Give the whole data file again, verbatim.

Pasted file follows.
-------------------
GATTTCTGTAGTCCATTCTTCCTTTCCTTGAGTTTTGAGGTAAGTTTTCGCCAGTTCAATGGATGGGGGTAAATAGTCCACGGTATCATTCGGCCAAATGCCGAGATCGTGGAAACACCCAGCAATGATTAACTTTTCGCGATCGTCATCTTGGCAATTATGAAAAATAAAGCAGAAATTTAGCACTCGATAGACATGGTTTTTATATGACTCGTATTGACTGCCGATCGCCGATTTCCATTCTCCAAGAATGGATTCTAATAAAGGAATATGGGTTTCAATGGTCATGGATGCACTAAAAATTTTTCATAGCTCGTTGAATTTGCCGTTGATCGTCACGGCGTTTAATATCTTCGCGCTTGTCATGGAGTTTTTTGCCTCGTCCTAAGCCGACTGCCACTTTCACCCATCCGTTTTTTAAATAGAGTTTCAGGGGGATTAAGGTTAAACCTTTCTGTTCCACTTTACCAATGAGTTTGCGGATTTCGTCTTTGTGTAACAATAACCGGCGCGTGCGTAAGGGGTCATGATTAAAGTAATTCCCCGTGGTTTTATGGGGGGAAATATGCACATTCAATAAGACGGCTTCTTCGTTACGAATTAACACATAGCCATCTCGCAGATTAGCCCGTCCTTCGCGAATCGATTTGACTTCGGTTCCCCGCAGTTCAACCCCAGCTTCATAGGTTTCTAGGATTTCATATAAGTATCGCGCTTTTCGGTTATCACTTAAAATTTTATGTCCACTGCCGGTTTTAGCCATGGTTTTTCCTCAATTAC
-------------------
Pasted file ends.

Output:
GATTTCTGTAGTCCATTCTTCCTTTCCTTGAGTTTTGAGGTAAGTTTTCGCCAGTTCAATGGATGGGGGTAAATAGTCCACGGTATCATTCGGCCAAATGCCGAGATCGTGGAAACACCCAGCAATGATTAACTTTTCGCGATCGTCATCTTGGCAATTATGAAAAATAAAGCAGAAATTTAGCACTCGATAGACATGGTTTTTATATGACTCGTATTGACTGCCGATCGCCGATTTCCATTCTCCAAGAATGGATTCTAATAAAGGAATATGGGTTTCAATGGTCATGGATGCACTAAAAATTTTTCATAGCTCGTTGAATTTGCCGTTGATCGTCACGGCGTTTAATATCTTCGCGCTTGTCATGGAGTTTTTTGCCTCGTCCTAAGCCGACTGCCACTTTCACCCATCCGTTTTTTAAATAGAGTTTCAGGGGGATTAAGGTTAAACCTTTCTGTTCCACTTTACCAATGAGTTTGCGGATTTCGTCTTTGTGTAACAATAACCGGCGCGTGCGTAAGGGGTCATGATTAAAGTAATTCCCCGTGGTTTTATGGGGGGAAATATGCACATTCAATAAGACGGCTTCTTCGTTACGAATTAACACATAGCCATCTCGCAGATTAGCCCGTCCTTCGCGAATCGATTTGACTTCGGTTCCCCGCAGTTCAACCCCAGCTTCATAGGTTTCTAGGATTTCATATAAGTATCGCGCTTTTCGGTTATCACTTAAAATTTTATGTCCACTGCCGGTTTTAGCCATGGTTTTTCCTCAATTAC